Friday, March 30, 2018

Signs the economy is bad: March 30, 2018 edition

Welcome to another edition of "Signs the Economy is Bad" here at The Itinerant Librarian. This is the semi-regular (as in when I have time and/or feel like doing it) feature where I scour the Internet in search of the oh so subtle hints that the economy is bad. Sure, pundits may say things are getting better, but what do they know? And to show not all is bad, once in a while we look at how good the uber rich have it.

Welcome to a Good Friday edition of "Signs the economy is bad." My workplace today closed due to Good Friday (thank you Christians for the holiday weekend), which gives me a bit more time to blog. In looking over my feeds, turns out I had plenty of stories to do this feature today, so here we go.

  • The big news this week is the Pendejo In Chief imposing tariffs on the Chinese and triggering a trade war. Naturally, the Chinese are not taking it lying down, and they are retaliating. According to the story, "China will impose tariffs on more than 100 products, including a 25 percent tariff on pork, and 15 percent on fresh fruit, dried fruit, nuts, wine, modified ethanol and American ginseng." Story via The Rural Blog. Many of those tariffs will hurt farmers and people in the rural U.S., which by the way also happen to be the people who overwhelmingly voted for the Pendejo In Chief and the Party of Stupid. So basically they are now getting what they voted for.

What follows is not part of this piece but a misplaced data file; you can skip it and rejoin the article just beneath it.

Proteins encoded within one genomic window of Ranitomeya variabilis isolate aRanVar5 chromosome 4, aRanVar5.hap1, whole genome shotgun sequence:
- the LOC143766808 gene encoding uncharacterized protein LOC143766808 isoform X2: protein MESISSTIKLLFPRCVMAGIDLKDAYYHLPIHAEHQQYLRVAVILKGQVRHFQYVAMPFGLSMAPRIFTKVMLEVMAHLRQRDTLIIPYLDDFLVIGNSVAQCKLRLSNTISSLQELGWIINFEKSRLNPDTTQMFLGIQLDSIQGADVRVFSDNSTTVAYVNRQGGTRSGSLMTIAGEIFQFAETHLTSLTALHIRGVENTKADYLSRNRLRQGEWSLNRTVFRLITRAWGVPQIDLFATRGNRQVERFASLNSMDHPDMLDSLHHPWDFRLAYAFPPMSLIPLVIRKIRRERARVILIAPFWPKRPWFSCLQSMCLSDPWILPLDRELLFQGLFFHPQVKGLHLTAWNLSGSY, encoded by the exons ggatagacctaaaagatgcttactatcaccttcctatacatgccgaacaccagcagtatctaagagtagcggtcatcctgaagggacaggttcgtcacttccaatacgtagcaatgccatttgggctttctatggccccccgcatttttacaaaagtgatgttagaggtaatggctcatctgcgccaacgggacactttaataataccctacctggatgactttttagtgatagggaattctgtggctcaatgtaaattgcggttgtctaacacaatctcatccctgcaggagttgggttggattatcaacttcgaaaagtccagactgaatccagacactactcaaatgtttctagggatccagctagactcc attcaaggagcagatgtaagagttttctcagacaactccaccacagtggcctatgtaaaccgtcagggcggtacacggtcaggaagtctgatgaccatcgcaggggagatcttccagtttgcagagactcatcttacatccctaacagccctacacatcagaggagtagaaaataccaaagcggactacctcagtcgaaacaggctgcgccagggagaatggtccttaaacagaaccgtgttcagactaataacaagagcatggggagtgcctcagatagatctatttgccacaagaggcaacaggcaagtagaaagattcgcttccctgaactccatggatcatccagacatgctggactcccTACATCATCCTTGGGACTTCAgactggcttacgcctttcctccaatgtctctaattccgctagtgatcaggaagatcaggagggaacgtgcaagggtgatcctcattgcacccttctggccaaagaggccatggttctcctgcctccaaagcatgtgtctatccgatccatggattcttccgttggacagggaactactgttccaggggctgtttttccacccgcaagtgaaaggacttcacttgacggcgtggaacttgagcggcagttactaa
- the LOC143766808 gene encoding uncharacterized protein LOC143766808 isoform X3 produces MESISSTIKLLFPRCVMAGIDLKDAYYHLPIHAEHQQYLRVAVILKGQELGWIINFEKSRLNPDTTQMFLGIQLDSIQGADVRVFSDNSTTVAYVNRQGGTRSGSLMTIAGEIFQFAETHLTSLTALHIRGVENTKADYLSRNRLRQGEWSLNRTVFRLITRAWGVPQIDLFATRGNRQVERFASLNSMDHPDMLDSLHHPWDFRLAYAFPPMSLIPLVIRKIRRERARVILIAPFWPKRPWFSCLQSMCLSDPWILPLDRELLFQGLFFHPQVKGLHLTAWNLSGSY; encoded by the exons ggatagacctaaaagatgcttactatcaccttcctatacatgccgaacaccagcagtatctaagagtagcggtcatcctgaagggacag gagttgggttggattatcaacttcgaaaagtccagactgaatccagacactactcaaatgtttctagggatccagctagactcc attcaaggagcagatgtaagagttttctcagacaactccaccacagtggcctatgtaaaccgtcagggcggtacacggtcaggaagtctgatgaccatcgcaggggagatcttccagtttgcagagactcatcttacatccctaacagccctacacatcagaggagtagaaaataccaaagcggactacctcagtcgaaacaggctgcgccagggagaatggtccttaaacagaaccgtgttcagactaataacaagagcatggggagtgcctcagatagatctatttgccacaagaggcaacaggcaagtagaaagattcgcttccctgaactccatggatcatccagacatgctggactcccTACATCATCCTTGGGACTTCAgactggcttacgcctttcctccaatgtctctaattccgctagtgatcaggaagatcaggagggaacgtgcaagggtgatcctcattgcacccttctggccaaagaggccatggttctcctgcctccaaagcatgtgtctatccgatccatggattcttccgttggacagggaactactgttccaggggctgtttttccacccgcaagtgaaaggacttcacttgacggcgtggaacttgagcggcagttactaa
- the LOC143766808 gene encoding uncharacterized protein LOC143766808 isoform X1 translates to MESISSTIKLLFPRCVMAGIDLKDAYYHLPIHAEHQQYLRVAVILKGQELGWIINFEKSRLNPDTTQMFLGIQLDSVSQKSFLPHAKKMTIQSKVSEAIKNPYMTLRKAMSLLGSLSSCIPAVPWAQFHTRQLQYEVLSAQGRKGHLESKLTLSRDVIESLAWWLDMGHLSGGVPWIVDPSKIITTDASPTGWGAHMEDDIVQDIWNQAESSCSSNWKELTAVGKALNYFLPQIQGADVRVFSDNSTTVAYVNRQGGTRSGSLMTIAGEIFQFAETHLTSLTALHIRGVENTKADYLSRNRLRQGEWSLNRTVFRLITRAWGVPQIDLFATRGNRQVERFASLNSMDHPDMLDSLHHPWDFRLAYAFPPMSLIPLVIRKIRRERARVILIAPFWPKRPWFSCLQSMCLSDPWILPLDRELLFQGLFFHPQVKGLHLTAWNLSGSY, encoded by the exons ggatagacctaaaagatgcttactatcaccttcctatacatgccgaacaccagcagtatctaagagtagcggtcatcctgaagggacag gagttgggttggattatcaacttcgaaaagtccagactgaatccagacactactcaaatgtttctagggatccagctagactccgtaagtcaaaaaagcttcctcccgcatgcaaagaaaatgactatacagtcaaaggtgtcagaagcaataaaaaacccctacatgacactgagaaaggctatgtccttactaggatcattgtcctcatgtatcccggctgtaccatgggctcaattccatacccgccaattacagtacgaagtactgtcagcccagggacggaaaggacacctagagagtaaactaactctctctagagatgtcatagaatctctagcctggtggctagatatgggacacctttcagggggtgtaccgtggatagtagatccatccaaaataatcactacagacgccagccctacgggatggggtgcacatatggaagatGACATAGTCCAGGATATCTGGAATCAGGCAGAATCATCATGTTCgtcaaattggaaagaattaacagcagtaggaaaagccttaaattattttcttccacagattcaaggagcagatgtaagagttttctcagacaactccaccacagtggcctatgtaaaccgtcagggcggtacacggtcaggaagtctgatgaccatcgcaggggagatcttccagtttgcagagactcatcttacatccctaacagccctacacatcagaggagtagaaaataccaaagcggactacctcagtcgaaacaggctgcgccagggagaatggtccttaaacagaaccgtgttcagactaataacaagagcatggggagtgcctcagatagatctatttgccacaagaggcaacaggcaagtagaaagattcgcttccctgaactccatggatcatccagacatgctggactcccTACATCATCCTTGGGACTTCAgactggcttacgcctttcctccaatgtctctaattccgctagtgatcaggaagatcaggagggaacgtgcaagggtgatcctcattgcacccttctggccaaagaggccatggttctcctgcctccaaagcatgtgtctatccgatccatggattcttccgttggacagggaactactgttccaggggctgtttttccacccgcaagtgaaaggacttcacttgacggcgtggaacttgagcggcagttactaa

• And because the Pendejo In Chief can not just piss off the Chinese, he is also pushing for tariffs to the Europeans, and the Europeans are already threatening to strike back too at very American things like Harley Davidson, Levi's jeans, and Kentucky bourbon. Story via The Guardian. Now, the Kentucky bourbon thing strikes right into the heart of U.S. Senator for Kentucky Mitch McConnell, but more importantly it can hit bourbon makers in Kentucky quite seriously. The big corporate brands will probably survive fine since they have diversified big portfolios. But a lot of small bourbon makers have emerged in recent years given bourbon is experiencing good times in the state, and those would be the ones to suffer in a trade war. Not to mention all the tourism they do in Kentucky, such as the Bourbon Trail and the recently implemented KY Bourbon Craft Trail (for small craft distilleries). Those trails and the tourists from in and out of state who travel them bring in a lot of revenue and goodwill to the state. The Better Half and I have done much of the trails (just a few more to go to get the t-shirt), and it is interesting to see and meet people from out of state, sometimes from around the world, who are doing it too. Last thing this state needs is a Party of Stupid hissy fit trade war to fuck it all up. Then again, this state also overwhelmingly and happily voted for the Party of Stupid and the Pendejo In Chief. So, oh well. If bourbon gets too pricey or brands start going bust, I guess time to switch to some other spirit.